God Didn't Say That

Bible Translations and Mistranslations

On Translation Strategies: An Exercise

Today’s on-line edition of Le Monde is currently running the headline: Les magasins de jeux vidéo vont-ils disparaître?

How should we translate that into English?

  1. The stores of video games, are they going to disappear (italics a la KJV)
  2. The stores of video games, are they going to disappear? (“essentially literal”)
  3. Video game stores, are they going to disappear? (also “essentially literal”)
  4. Soon there might be no more video game stores. (Good News)
  5. Eek! What if there are no more video game stores? (The Message)
  6. Will video-game stores disappear?
  7. Are video-game stores going to disappear?

October 1, 2009 Posted by | Bible versions, translation theory | , , , , | 10 Comments

The Artificial Strangeness of Word-for-Word Translations

Related to my previous post, Douglas Hofstadter discusses (on page 380 of Godel, Escher, Bach) translating a Russian novel into English. He wonders:

[B]ut if you translate every idiomatic phrase word by word, then the English will sound alien. Perhaps this is desirable, since the Russian culture is an alien one to speakers of English. But a speaker of English who reads such a translation will constantly be experiencing, thanks to the unusual turns of phrase, a sense — an artificual sense — of strangeness, which was not intended by the author, and which is not experienced by readers of the Russian original.

October 1, 2009 Posted by | translation theory | , , | 1 Comment

That Familiar Sense of Unfamiliarity

It seems that people who frequently read a particular Bible translation generally come to expect a certain “Bible style” that often includes an oddness of vocabulary and syntax. They then associate that oddness with the Bible itself.

And because they think that the Bible is odd in the ways that their translation suggests, they refuse to accept any translation that departs from the oddness, thinking that it’s a departure from the Bible.

(I’ve suggested here that people might have more than an accidental personal investment in strange or even incoherent translations.)

But what if (as I believe) the oddness is merely an artifact of bad translation?

October 1, 2009 Posted by | translation theory | , , , | 4 Comments

Fear and Awe in Jonah: A Short Case Study

The first chapter of Jonah contains the verb yarah four times, so we see another example of the tension between local and global translation, or between text and context. What works well verse by verse doesn’t always work to convey a longer passage.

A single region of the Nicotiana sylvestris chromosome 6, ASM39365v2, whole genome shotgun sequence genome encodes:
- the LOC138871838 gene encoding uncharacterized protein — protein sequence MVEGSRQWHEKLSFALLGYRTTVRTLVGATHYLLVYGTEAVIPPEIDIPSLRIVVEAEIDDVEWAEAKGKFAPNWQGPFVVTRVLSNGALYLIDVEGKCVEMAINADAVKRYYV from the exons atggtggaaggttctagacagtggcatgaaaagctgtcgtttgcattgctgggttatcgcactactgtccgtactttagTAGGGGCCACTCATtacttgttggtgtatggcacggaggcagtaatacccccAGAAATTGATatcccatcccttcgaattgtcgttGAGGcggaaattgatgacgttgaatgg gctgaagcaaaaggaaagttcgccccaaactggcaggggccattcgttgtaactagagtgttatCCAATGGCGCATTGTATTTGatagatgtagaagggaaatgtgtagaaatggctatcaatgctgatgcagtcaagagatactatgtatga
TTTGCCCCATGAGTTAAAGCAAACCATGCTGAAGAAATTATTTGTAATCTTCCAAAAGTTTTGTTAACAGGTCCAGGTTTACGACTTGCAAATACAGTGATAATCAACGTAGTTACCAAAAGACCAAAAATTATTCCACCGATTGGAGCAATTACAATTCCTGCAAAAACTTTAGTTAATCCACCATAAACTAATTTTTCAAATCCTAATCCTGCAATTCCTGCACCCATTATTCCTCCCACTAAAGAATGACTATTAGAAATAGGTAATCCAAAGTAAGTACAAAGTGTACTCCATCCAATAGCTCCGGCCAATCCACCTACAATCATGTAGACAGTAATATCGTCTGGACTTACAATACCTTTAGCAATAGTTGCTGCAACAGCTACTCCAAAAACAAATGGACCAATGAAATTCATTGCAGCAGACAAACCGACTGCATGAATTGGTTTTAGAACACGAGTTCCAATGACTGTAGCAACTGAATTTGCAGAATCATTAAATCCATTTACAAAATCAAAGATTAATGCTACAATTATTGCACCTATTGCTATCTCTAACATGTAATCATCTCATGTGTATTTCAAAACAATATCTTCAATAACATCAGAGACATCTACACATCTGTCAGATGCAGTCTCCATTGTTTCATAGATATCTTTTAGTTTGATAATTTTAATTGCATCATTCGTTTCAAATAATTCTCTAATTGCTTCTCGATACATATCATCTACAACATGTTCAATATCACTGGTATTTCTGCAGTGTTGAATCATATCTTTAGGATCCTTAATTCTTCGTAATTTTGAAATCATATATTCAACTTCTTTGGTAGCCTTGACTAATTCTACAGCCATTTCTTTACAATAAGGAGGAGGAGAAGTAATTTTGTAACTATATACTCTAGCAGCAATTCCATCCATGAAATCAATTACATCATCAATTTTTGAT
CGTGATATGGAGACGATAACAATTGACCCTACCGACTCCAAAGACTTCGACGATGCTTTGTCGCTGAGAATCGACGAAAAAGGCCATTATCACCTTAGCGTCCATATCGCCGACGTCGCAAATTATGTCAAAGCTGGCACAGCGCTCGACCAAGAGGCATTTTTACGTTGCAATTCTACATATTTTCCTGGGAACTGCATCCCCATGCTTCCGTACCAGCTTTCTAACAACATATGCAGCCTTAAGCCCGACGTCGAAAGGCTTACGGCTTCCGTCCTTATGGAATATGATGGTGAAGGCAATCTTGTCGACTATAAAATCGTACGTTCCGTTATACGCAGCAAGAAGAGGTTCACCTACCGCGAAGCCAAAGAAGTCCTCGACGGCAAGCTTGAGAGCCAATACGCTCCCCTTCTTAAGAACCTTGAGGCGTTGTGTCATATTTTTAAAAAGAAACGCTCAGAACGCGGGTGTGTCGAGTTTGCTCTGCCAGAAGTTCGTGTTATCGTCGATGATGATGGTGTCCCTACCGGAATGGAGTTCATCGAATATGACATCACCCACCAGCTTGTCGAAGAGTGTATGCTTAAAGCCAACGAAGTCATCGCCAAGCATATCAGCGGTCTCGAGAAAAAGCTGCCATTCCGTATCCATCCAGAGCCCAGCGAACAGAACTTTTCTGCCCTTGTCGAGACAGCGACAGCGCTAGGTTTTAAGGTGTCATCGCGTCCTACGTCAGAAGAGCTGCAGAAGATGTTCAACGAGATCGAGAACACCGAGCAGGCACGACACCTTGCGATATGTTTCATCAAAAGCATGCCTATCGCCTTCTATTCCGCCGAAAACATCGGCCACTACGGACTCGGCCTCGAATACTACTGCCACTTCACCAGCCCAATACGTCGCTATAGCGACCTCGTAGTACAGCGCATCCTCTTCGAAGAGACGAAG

In verse 5, the sailors on Jonah’s boat “yarahed” in response to the storm God sends. Then in verse 9, when the people question Jonah, he identifies himself as “a Hebrew,” who “yarahs Adonai.” In response, in verse 10, the people yarahed greatly (or, as the Hebrew grammar would have it, “yarahed a great yarahing”). Then in verse 16, after the storm subsides, the people “yarahed Adonai greatly” (or “yarahed a great yarahing for/of/toward Adonai”).

The verb yarah and the related noun yir’ah combine “fear” and “awe” in a way that’s hard to express in Modern English. (It’s approximately the feeling one might have for a beautiful lightning storm — it’s awesome, awe-inspiring, scary, etc.) This is why translations vary.

But the running theme of yarah is destroyed in every translation I can find.

Here’s a sampling:

Verse 5 Verse 9 Verse 10 Verse 16
ESV: were afraid fear exceedingly afraid feared the LORD exceedingly
KJV: were afraid fear exceedingly afraid feared the Lord exceedingly
NAB: became frightened worship seized with great fear struck with great fear of the LORD
NIV: were afraid worship [this] terrified them greatly feared the Lord
NLT: fearing for their lives worship were terrified were awestruck with the Lord’s great power
The Message: were terrified worship were frightened, really frightened were … in awe of God
NRSV: were afraid worship were even more afraid feared the LORD even more

In particular, verses 10 and 16 both start with the same four Hebrew words, yet in none of the translations does the English start identically.

(The translation “worship” in verse 9, which is almost certainly wrong, comes from the LXX. But the LXX seems to be working from a different text, as it also has “servant of the Lord” instead of “Hebrew.”)

For all this bickering about which translation approach is best, they all seem to get Jonah wrong.

October 1, 2009 Posted by | Bible versions, translation practice, translation theory | , , , , , , | 1 Comment